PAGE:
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That makes sense. As to my first point, it'd point you towards this Wikipedia page. All but one war that the US has fought since WW2 has been waged against a third world country.

The US has killed over 400,000 civilians since 2001 via our wars in the Middle East.

I've previously faced a similar decision. Here is why I decided to steer clear of the American war machine:

  1. Other commenters have pointed out that American military supremacy is preferable to military supremacy by a different power. I agree. However, most of what the US military is actually doing has nothing to do with great power conflicts. The military has mostly been involved in fighting wars in third world countries. The chance that you help maintain US military supremacy is low, the chance that you create something that will help soldiers kill someone that EA is trying to help (via GiveDirectly, Givewell, etc.) is high.
  2. I believe it would be challenging for a moral person to exist in the social context of a group that is working on behalf of the U.S. military. I have a friend who I believe to be a good person at heart. He has always cared for the people around him. When offered enough money, he took a job working on a nuclear weapons related technology. At first, he justified this to himself by saying that the he was making the missiles more accurate so they could kill fewer people. But when he got to his job, that's not how his coworkers viewed things. They believed that what they were doing was morally okay because they didn't extend their moral circle past the borders of America. It's very difficult to convince yourself that you're a good person when your coworkers are flippantly discussing how they are working to help the military kill people. My friend drinks a lot now.
  3. The military industry isn't the only place offering good pay. The trade off isn't between not doubling your pay vs. working for the military industry. It's between putting more time/energy into a job search vs. working for the military industry. You can likely find a job with comparable pay elsewhere if you keep looking.

If you're an American, you can buy suncreen using your tax-free FSA - which brings the cost down ~10-40% depending on your tax bracket.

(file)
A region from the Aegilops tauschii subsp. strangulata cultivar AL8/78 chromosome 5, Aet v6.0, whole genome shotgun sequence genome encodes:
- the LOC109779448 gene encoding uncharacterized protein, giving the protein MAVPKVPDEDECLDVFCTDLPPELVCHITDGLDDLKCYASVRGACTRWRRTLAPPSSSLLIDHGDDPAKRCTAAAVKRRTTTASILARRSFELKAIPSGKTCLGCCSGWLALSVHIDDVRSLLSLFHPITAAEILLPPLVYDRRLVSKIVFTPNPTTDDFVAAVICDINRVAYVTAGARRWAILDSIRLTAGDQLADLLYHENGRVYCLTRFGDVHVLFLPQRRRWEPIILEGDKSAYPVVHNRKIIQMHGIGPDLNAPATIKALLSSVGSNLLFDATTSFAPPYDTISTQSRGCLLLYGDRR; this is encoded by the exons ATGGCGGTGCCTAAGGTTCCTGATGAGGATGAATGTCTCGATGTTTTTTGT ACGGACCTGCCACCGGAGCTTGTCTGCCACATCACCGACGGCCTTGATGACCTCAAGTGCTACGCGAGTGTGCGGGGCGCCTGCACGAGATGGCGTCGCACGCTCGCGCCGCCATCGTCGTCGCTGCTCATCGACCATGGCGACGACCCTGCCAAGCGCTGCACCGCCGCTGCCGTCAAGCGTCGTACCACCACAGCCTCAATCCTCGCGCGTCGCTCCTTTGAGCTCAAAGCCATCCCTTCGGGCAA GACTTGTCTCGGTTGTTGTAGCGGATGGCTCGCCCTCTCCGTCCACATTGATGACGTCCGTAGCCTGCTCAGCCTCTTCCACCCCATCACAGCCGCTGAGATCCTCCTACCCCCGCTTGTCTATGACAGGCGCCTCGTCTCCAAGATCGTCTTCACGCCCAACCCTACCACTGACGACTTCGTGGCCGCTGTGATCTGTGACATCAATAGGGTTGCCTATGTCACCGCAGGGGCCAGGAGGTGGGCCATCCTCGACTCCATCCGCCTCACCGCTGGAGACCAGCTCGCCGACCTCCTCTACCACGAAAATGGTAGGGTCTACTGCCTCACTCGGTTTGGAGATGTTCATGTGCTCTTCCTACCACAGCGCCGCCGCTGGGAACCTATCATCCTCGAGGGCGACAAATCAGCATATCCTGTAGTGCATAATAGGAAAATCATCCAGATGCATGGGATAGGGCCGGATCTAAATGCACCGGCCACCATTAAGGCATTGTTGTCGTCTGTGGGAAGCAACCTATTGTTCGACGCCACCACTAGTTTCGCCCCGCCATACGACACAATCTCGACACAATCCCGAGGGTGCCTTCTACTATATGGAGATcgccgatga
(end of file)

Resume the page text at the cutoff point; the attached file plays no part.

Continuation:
This sounds similar to a "loving-kindness meditation" (a.k.a. metta).

I didn't understand that by "debate" you meant an extended back and forth. I considered my response to be the debate. Sorry for the misunderstanding, but I am not interested in what I think you are looking for.

Should have specified. That was meant as my debate response under the rules.

My response to Error 1:

As I understand it your key points are this:

  1. Some portion of jobs pay you like you're a college graduate but don't hire based on signalling. The marginal individual would be better served by going after those jobs instead of going to college.
  2. Starting a business is another way for the marginal individual to outperform college as an investment.
  3. Caplan doesn't consider alternatives to college besides jumping into the labor force (I believe you would agree that, as an example, taking a welding course is one such alternative).
  4. You can't just count lost earnings as a "cost" if you're going to actually consider these other options.
  5. People go to college for other reasons besides money.

Here's my response:


I get what you're saying here - in fact I was offered a software engineering job out of high school and turned it down. I a friend who made the same decision. I don't think this argument works overall, though, for three reasons. First, getting your foot in the door is decently challenging. Second, it limits your employment options in a way that's not practical. Third, college is an extremely good value proposition for the sort of person who could get a high paying job out of high school.